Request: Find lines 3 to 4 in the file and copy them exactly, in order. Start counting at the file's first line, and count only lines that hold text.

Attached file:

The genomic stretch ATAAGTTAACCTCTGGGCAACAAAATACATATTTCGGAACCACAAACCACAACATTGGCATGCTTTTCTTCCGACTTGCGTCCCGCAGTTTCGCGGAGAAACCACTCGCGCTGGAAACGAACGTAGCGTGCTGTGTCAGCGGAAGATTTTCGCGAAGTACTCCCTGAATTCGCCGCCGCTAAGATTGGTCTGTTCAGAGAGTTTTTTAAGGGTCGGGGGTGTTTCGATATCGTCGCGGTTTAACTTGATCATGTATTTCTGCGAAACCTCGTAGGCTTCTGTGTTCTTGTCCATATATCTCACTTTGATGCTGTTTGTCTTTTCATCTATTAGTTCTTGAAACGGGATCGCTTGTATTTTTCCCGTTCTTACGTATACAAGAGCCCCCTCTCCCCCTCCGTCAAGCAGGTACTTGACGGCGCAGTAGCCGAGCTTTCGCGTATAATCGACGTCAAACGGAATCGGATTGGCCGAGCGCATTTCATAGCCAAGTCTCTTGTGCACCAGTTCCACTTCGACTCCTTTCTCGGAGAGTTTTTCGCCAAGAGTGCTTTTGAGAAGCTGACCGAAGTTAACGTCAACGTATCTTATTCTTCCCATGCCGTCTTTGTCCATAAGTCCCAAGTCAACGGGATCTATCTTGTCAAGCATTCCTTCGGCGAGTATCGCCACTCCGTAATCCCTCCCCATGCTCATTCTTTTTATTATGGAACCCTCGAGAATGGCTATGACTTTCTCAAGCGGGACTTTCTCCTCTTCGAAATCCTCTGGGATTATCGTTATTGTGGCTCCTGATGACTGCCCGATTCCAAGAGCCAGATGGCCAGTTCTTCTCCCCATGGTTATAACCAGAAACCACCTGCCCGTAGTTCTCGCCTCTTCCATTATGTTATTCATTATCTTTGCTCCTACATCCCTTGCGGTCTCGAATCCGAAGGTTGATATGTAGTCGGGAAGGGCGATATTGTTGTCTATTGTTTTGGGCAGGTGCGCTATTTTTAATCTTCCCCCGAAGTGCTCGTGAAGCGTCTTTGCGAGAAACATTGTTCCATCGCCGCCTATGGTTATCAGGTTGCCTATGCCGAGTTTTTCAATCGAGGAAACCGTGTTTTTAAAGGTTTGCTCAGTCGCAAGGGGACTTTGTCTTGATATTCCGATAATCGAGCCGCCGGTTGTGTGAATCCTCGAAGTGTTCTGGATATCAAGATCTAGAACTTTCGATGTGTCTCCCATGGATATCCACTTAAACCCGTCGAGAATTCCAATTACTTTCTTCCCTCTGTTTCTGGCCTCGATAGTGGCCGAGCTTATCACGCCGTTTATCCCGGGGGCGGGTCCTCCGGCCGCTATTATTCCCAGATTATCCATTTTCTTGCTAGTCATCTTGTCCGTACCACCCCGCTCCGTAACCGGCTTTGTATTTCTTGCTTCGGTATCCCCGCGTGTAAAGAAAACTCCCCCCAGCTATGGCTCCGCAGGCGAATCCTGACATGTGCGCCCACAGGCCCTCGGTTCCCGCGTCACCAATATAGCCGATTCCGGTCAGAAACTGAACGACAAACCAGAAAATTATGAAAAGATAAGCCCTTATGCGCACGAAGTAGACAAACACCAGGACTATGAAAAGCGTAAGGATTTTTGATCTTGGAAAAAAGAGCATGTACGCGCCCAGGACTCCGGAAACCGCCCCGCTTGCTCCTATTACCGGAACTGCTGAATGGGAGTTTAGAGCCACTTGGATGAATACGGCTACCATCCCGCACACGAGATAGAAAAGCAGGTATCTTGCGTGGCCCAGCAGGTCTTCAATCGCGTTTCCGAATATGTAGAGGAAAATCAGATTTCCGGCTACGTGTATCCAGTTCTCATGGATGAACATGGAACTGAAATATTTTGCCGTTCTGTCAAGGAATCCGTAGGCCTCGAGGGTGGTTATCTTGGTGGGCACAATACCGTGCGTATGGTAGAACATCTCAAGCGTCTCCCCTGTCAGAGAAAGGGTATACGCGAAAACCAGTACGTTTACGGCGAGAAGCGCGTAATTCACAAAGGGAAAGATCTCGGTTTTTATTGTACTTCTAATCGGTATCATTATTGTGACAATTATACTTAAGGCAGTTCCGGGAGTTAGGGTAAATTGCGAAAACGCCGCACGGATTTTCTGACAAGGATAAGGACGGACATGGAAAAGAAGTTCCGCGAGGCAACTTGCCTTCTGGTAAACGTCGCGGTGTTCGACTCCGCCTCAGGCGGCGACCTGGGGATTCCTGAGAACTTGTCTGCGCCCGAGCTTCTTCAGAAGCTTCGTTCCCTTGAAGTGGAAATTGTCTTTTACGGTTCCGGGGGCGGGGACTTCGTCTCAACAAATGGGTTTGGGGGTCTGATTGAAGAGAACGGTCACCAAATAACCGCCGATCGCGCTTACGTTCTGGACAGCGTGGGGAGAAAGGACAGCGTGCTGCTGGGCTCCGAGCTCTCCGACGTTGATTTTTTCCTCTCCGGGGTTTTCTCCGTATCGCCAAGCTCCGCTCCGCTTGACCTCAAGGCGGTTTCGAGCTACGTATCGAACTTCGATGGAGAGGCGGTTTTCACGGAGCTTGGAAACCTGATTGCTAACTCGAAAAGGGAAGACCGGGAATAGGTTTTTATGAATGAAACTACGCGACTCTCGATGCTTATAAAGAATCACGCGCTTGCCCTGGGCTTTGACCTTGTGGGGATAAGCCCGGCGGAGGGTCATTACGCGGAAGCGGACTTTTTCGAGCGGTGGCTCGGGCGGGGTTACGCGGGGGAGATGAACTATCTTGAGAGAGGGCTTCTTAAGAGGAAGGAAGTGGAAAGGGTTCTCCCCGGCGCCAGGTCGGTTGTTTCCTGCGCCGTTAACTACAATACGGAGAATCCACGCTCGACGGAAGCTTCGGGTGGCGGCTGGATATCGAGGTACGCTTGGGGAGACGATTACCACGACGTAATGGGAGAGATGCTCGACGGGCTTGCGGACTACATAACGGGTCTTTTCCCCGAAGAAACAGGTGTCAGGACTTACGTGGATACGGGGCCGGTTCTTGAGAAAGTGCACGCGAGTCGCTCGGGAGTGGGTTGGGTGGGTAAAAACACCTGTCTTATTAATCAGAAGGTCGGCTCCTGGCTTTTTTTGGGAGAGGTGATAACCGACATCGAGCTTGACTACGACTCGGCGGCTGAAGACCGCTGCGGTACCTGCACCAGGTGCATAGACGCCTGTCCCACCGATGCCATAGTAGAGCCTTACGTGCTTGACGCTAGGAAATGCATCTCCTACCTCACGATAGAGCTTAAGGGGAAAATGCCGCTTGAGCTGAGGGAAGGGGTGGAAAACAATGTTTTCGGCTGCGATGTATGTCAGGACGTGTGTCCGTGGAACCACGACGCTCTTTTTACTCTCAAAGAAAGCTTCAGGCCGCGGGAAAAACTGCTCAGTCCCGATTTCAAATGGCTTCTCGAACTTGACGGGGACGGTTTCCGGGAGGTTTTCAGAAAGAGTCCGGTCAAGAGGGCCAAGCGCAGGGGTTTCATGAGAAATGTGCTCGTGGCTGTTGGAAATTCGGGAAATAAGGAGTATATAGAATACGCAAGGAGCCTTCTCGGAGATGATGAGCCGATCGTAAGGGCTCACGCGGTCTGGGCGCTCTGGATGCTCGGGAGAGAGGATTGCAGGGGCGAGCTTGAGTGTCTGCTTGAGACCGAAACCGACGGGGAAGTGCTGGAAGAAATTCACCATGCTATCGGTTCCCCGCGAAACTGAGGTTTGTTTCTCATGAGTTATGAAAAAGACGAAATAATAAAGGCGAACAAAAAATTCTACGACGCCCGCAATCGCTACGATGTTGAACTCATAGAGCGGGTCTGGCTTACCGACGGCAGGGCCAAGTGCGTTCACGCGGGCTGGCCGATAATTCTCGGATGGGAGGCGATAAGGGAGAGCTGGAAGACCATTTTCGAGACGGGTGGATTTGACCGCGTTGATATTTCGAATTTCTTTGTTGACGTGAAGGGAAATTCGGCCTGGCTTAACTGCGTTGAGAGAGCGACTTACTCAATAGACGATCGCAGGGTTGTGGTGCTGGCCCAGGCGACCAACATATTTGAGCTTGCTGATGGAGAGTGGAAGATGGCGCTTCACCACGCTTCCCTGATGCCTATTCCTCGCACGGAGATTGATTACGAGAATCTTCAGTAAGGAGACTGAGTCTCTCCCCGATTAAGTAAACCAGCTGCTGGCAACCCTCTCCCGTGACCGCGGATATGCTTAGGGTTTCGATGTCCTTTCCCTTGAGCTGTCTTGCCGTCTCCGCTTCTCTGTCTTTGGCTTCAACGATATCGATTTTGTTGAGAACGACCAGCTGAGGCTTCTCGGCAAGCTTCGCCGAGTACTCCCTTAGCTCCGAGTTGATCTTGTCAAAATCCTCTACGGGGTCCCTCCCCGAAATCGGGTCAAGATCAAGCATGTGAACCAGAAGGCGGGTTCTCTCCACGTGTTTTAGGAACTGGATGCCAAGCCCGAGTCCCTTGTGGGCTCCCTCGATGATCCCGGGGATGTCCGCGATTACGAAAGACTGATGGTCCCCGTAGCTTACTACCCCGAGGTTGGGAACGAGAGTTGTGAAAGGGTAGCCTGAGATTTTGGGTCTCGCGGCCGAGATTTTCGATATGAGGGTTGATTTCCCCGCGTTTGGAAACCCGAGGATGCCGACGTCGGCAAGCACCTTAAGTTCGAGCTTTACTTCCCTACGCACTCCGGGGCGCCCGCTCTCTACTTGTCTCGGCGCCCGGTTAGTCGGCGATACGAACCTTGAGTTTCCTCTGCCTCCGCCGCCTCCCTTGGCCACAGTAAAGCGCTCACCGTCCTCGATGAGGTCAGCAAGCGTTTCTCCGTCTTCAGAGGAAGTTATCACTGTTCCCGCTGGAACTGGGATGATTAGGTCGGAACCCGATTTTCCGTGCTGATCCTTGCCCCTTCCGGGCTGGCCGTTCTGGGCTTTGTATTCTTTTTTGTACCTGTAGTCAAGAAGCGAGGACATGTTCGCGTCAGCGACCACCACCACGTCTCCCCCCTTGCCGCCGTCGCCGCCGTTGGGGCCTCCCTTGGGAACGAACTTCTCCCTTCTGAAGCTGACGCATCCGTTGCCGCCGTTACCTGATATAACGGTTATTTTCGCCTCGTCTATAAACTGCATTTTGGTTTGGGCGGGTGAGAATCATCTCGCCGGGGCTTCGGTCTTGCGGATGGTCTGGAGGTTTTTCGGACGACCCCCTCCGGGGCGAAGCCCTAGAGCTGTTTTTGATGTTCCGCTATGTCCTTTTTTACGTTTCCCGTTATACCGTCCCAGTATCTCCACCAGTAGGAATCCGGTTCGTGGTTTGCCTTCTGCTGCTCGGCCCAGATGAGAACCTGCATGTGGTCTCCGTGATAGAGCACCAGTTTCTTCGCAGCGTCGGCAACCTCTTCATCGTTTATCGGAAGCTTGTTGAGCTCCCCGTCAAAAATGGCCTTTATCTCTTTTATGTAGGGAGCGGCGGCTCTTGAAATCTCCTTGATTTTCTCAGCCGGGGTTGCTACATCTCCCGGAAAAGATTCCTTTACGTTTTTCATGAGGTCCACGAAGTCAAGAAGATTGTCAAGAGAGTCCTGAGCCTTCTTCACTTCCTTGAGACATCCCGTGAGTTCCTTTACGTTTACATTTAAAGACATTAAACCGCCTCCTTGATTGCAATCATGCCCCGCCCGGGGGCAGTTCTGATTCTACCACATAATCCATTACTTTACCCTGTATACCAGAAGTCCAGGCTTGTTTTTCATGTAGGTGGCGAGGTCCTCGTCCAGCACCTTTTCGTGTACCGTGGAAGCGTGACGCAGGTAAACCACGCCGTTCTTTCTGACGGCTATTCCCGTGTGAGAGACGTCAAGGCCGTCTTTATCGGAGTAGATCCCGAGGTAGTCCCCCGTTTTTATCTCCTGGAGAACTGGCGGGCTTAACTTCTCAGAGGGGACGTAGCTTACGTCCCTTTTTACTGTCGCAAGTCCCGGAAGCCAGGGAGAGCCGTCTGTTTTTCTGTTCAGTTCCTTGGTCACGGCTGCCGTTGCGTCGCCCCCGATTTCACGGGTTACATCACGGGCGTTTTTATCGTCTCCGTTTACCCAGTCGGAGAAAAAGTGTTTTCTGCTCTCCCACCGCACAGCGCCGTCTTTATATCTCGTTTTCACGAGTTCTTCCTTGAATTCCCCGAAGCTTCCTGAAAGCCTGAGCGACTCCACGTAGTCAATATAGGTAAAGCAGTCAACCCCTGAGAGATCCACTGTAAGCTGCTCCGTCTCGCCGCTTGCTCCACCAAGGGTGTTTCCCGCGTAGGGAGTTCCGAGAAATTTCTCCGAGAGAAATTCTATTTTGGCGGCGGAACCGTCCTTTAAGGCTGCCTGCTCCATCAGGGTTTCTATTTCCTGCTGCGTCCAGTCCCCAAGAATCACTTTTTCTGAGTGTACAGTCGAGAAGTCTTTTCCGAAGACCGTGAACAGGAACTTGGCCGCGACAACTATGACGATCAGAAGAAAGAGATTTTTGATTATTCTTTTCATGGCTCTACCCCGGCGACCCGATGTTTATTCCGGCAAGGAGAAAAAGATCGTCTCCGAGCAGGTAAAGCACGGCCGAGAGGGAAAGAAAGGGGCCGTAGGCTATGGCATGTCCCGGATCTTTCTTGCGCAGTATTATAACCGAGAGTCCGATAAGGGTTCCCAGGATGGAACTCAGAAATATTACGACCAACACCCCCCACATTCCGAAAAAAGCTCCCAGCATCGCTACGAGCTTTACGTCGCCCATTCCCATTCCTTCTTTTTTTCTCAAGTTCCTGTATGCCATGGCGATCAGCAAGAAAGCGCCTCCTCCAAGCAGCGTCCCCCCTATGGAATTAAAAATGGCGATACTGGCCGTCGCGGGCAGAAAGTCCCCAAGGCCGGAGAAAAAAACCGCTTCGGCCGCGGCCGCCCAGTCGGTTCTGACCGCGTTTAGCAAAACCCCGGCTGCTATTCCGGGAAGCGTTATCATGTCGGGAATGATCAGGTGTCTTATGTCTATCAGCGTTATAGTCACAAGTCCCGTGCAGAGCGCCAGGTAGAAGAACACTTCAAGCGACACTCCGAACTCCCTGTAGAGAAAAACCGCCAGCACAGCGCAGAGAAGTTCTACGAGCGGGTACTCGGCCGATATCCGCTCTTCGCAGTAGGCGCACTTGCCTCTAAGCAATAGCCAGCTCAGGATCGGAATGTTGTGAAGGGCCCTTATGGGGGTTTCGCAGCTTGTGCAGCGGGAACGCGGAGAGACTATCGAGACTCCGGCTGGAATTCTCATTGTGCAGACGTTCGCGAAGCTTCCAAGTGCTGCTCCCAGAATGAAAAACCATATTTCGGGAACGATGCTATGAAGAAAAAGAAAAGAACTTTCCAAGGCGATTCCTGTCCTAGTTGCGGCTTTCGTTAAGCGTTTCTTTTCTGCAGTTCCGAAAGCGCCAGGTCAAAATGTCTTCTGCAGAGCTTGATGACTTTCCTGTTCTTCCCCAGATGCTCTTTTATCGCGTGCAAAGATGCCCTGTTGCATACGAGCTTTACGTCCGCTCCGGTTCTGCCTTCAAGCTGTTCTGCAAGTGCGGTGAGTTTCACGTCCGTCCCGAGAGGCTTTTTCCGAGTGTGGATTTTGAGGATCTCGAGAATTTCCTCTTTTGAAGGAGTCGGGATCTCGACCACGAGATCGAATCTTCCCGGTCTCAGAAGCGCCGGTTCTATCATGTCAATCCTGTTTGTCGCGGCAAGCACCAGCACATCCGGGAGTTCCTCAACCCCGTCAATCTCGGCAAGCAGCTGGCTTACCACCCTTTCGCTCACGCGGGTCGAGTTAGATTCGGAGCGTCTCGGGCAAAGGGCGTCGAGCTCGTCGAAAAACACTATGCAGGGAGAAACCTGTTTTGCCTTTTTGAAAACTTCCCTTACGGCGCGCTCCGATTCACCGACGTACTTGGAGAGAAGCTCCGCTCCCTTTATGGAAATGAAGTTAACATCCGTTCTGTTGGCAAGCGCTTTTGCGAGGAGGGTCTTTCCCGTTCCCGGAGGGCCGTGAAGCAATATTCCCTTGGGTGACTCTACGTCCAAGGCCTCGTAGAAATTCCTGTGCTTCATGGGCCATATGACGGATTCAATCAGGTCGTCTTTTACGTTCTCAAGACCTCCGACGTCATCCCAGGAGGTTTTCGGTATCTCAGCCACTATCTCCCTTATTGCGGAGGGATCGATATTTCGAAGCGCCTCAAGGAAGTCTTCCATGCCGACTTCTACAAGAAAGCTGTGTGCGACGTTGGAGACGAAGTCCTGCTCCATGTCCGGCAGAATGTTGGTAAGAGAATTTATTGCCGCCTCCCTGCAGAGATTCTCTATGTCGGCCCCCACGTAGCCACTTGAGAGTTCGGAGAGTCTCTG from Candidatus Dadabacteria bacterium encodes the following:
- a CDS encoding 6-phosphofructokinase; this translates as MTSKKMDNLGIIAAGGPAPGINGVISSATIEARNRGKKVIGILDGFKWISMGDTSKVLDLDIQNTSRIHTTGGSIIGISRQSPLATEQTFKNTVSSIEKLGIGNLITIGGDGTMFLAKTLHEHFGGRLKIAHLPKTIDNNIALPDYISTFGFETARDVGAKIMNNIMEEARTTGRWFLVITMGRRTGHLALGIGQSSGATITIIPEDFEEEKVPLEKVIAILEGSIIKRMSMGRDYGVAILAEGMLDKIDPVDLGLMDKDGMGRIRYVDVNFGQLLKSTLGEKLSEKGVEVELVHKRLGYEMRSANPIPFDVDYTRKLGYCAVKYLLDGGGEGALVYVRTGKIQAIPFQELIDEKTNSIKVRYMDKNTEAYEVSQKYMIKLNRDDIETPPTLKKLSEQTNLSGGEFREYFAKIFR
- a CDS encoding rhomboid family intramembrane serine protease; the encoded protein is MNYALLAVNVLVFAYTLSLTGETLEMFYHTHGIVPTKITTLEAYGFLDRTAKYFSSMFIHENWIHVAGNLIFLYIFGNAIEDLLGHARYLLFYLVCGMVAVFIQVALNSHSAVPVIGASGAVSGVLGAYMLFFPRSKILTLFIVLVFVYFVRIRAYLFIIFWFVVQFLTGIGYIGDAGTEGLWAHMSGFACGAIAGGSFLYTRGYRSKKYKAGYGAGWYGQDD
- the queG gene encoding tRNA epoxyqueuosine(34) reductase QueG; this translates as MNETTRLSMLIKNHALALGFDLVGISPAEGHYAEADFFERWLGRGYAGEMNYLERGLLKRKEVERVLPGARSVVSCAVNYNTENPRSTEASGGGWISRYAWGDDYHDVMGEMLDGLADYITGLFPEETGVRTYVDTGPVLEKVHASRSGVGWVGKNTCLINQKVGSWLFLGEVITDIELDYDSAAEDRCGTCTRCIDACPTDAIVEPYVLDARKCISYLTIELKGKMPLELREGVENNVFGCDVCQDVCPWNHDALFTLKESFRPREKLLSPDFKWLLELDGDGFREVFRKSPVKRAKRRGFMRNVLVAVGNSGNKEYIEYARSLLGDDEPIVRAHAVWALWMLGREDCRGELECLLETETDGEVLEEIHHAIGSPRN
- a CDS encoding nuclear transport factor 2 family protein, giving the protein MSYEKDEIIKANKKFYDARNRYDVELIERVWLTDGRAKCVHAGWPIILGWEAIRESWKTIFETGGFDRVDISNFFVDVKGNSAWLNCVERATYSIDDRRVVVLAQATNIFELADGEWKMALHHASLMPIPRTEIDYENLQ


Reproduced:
- a CDS encoding rhomboid family intramembrane serine protease; the encoded protein is MNYALLAVNVLVFAYTLSLTGETLEMFYHTHGIVPTKITTLEAYGFLDRTAKYFSSMFIHENWIHVAGNLIFLYIFGNAIEDLLGHARYLLFYLVCGMVAVFIQVALNSHSAVPVIGASGAVSGVLGAYMLFFPRSKILTLFIVLVFVYFVRIRAYLFIIFWFVVQFLTGIGYIGDAGTEGLWAHMSGFACGAIAGGSFLYTRGYRSKKYKAGYGAGWYGQDD
- the queG gene encoding tRNA epoxyqueuosine(34) reductase QueG; this translates as MNETTRLSMLIKNHALALGFDLVGISPAEGHYAEADFFERWLGRGYAGEMNYLERGLLKRKEVERVLPGARSVVSCAVNYNTENPRSTEASGGGWISRYAWGDDYHDVMGEMLDGLADYITGLFPEETGVRTYVDTGPVLEKVHASRSGVGWVGKNTCLINQKVGSWLFLGEVITDIELDYDSAAEDRCGTCTRCIDACPTDAIVEPYVLDARKCISYLTIELKGKMPLELREGVENNVFGCDVCQDVCPWNHDALFTLKESFRPREKLLSPDFKWLLELDGDGFREVFRKSPVKRAKRRGFMRNVLVAVGNSGNKEYIEYARSLLGDDEPIVRAHAVWALWMLGREDCRGELECLLETETDGEVLEEIHHAIGSPRN